MANILA, Philippines - The National Bureau of Investigation (NBI) is now looking into whether hackers and hacktivists who continue to deface government websites in the wake of mounting opposition to Republic Act (RA) No. 10175 (Cybercrime Prevention Act of 2012) are part of loose groups or acting on their own.
Justice Secretary Leila De Lima said she gave the directive to the NBI after the bureau was able to "trace" several personalities behind the hacking activities in the past week.
"As of last week, may mga natutukoy na sila na personalidad. Is it just for fun mga ginagawa nila or willingly violating the law? Pinapatunton ko na sa kanila (NBI) and mga personalities na naiinvolve. Is this a loose group or loosely formed group o magkakahiwalay?" De Lima said.
Hackers defaced official government websites, including the Official Gazette under the Office of the President, in protest of the controversial law being questioned for its "unconstitutional" provisions.
13 petitions have been filed with the Supreme Court (SC) questioning the following provisions of the law:
-- Sec. 4(c)(4), which criminalizes libel on cyberspace;
-- Sec. 5(a), which lists "aiding or abetting in the Commission of Cybercrime" as an additional offense under the law;
-- Sec. 6, which raises by one degree higher the penalties provided for by the Revised Penal Code for all crimes committed through and with the use of information and communications;
-- Sec. 7, which provides that apart from prosecution under the law, any person charged for the alleged offense covered will not be spared from violations of the Revised Penal Code and other special laws;
-- Sec. 12, which authorizes law enforcement authorities to collect or record, by technical or electronic means, traffic data in real-time; -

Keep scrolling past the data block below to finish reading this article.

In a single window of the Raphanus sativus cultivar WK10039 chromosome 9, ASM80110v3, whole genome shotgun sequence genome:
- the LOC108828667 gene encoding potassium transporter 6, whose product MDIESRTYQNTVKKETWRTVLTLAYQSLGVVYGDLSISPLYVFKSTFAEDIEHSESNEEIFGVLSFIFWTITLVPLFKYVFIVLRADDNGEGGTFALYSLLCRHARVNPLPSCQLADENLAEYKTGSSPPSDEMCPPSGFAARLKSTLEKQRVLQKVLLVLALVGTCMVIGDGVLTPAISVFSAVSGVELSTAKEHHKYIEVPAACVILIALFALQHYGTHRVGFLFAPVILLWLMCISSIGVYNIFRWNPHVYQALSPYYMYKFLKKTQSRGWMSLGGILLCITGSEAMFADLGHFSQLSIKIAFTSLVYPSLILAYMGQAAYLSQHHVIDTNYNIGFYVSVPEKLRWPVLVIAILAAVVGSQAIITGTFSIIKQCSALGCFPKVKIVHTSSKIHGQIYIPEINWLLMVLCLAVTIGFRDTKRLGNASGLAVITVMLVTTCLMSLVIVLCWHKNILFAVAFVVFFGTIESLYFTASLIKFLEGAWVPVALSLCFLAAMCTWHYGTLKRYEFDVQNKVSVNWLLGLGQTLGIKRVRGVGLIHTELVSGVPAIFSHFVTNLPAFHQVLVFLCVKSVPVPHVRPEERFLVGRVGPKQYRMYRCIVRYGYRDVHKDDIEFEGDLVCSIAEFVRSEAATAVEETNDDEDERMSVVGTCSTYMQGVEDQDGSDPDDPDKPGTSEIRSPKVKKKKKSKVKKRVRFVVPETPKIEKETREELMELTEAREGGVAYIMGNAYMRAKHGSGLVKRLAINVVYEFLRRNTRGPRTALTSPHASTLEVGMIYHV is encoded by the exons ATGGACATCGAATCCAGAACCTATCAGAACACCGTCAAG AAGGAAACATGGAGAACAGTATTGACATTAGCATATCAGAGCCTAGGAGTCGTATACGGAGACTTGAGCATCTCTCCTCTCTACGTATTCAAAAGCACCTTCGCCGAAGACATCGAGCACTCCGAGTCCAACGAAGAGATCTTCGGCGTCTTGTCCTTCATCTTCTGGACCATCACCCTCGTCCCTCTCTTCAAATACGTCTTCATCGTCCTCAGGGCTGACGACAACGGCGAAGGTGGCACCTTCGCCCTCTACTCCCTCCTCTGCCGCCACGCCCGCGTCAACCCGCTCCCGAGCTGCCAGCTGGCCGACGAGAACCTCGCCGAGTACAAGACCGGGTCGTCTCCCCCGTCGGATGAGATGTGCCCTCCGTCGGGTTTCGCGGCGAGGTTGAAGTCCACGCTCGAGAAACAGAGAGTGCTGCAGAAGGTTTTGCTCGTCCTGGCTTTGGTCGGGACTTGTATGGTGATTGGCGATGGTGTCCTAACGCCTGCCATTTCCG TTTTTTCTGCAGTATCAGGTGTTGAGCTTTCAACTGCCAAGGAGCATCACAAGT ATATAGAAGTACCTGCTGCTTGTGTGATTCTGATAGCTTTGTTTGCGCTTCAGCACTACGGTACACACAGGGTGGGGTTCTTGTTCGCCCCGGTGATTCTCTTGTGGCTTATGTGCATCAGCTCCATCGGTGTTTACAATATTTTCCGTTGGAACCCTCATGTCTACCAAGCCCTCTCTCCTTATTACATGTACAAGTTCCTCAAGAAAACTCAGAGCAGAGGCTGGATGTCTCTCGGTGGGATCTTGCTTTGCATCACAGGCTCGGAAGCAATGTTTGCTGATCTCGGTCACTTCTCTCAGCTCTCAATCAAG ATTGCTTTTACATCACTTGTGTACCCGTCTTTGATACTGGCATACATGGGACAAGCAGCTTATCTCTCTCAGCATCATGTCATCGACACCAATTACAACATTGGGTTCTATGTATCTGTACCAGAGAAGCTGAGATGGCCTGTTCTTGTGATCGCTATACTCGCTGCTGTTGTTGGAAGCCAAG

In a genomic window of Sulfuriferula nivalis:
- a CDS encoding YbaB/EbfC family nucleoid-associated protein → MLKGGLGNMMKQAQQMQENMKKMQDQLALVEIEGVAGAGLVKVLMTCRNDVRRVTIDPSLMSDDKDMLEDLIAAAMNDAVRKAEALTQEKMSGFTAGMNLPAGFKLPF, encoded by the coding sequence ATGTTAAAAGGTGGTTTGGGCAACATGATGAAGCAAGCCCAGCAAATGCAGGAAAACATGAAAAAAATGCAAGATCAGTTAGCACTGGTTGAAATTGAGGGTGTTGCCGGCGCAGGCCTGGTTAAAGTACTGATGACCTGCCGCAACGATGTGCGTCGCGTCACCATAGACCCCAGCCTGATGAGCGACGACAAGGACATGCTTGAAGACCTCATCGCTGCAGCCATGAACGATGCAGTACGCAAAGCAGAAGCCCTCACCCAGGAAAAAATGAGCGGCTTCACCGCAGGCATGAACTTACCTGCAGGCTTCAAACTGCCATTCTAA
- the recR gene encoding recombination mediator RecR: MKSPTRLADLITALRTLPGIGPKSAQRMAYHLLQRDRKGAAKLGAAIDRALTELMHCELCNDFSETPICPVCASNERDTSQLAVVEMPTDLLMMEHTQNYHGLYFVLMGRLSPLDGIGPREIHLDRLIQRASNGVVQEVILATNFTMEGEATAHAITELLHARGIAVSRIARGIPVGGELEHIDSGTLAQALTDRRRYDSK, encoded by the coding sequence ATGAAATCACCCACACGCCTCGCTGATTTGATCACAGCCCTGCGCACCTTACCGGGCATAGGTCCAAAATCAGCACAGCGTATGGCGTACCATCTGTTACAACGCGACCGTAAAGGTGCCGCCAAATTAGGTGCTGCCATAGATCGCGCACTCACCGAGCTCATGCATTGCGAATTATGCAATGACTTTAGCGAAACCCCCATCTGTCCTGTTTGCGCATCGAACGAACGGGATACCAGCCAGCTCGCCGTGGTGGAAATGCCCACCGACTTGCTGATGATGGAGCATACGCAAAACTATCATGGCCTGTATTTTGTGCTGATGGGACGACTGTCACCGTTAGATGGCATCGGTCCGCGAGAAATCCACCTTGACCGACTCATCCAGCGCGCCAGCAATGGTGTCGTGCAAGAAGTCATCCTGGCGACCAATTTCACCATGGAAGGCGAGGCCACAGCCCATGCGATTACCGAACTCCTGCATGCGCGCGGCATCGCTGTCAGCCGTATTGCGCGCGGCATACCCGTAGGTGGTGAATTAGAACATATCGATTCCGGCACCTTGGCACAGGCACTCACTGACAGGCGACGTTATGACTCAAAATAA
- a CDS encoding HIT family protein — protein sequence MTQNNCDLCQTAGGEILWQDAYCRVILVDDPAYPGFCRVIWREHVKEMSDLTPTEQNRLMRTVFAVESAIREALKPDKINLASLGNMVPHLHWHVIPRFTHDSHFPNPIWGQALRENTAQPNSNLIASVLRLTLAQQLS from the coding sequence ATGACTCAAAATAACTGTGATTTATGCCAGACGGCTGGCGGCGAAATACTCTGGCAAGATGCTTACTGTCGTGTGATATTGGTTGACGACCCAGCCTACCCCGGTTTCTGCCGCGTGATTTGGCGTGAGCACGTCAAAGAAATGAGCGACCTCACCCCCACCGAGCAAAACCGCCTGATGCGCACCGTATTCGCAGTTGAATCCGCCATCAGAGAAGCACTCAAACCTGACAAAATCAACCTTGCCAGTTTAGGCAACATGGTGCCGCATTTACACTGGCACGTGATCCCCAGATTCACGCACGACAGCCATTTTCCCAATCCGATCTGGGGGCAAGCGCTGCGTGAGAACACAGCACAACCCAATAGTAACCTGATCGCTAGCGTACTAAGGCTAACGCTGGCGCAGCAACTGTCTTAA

-- Sec. 14, which authorizes law enforcement authorities, armed with a court warrant, to require "any person or service provider to disclose or submit subscriber's information, traffic data or relevant data in his/its possession or control within 72 hours from receipt of the order in relation to a valid complaint officially docketed and assigned for investigation;"
-- Sec. 15, which authorizes law enforcement authorities to search, seize and examine computer data;
-- Sec. 19, which authorizes the Dept. of Justice (DOJ) to block access to computer data when such data "is prima facie found to be in violation of the provisions of this Act;"
-- Sec. 20, which states that those who fail to comply with provisions of the law's Chapter IV (Enforcement and Implementation), specifically orders from law enforcement agencies, shall face imprisonment of prision correctional (6 months and 1 day to 6 years) in its maximum period or a fine of P100,000 or both, for each noncompliance;
-- Sec. 24, which creates, beginning effectivity of the law on Oct. 3, an inter-agency body under the Office of the President (OP) to be known as the Cybercrime Investigation and Coordinating Center (CICC) for "policy coordination" and "formulation and enforcement of the national cybersecurity plan;"
-- Sec. 26(a), which details the powers and functions of the CICC;
-- Sec. 28, which provides for the crafting of the law's Implementing Rules and Regulations (IRR) by the Dept. of Science and Technology (DOST), DOJ, and the Dept. of Interior and Local Govt. (DILG); and
-- Sec. 29, pertaining to the separability clause which shields provisions of the law not rendered invalid from any declaration of invalidity by a competent court.
The petitioners are the following: Louis Biraogo, ALAM party-list, Disini, et al., Sen. Teofisto Guingona III, Adonis, et al., Rep. Palatino, et al., Bayan, et al., Sta. Maria, et al., NUJP, et al., Castillo, et al., Cruz, et al., Philippine Bar Association (PBA), and Bayan Muna Rep. Neri Colmenares.